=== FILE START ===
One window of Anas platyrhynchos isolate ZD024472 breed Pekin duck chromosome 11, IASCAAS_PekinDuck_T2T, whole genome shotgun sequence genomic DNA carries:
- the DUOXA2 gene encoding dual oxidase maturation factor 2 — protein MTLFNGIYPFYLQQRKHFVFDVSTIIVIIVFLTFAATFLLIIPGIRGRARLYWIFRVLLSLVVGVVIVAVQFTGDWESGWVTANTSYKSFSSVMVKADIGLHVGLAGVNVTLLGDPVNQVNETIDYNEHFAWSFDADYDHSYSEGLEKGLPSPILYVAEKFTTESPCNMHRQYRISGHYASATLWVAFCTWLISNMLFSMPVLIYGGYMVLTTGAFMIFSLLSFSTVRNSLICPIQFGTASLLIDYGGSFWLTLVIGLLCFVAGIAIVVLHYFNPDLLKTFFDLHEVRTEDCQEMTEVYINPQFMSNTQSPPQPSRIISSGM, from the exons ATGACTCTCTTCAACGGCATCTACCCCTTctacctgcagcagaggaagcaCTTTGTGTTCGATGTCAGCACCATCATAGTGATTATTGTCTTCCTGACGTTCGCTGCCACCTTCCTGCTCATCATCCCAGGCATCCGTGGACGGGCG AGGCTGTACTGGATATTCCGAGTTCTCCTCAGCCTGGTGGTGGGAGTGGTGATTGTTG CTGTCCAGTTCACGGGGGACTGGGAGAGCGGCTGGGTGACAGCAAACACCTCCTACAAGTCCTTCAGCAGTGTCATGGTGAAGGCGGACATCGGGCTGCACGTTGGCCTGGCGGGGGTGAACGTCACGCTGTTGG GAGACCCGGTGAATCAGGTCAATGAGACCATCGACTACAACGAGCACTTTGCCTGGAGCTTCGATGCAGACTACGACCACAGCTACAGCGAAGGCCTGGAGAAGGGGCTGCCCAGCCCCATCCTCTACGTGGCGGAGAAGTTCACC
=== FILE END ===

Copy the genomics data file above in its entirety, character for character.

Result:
One window of Anas platyrhynchos isolate ZD024472 breed Pekin duck chromosome 11, IASCAAS_PekinDuck_T2T, whole genome shotgun sequence genomic DNA carries:
- the DUOXA2 gene encoding dual oxidase maturation factor 2 — protein MTLFNGIYPFYLQQRKHFVFDVSTIIVIIVFLTFAATFLLIIPGIRGRARLYWIFRVLLSLVVGVVIVAVQFTGDWESGWVTANTSYKSFSSVMVKADIGLHVGLAGVNVTLLGDPVNQVNETIDYNEHFAWSFDADYDHSYSEGLEKGLPSPILYVAEKFTTESPCNMHRQYRISGHYASATLWVAFCTWLISNMLFSMPVLIYGGYMVLTTGAFMIFSLLSFSTVRNSLICPIQFGTASLLIDYGGSFWLTLVIGLLCFVAGIAIVVLHYFNPDLLKTFFDLHEVRTEDCQEMTEVYINPQFMSNTQSPPQPSRIISSGM, from the exons ATGACTCTCTTCAACGGCATCTACCCCTTctacctgcagcagaggaagcaCTTTGTGTTCGATGTCAGCACCATCATAGTGATTATTGTCTTCCTGACGTTCGCTGCCACCTTCCTGCTCATCATCCCAGGCATCCGTGGACGGGCG AGGCTGTACTGGATATTCCGAGTTCTCCTCAGCCTGGTGGTGGGAGTGGTGATTGTTG CTGTCCAGTTCACGGGGGACTGGGAGAGCGGCTGGGTGACAGCAAACACCTCCTACAAGTCCTTCAGCAGTGTCATGGTGAAGGCGGACATCGGGCTGCACGTTGGCCTGGCGGGGGTGAACGTCACGCTGTTGG GAGACCCGGTGAATCAGGTCAATGAGACCATCGACTACAACGAGCACTTTGCCTGGAGCTTCGATGCAGACTACGACCACAGCTACAGCGAAGGCCTGGAGAAGGGGCTGCCCAGCCCCATCCTCTACGTGGCGGAGAAGTTCACC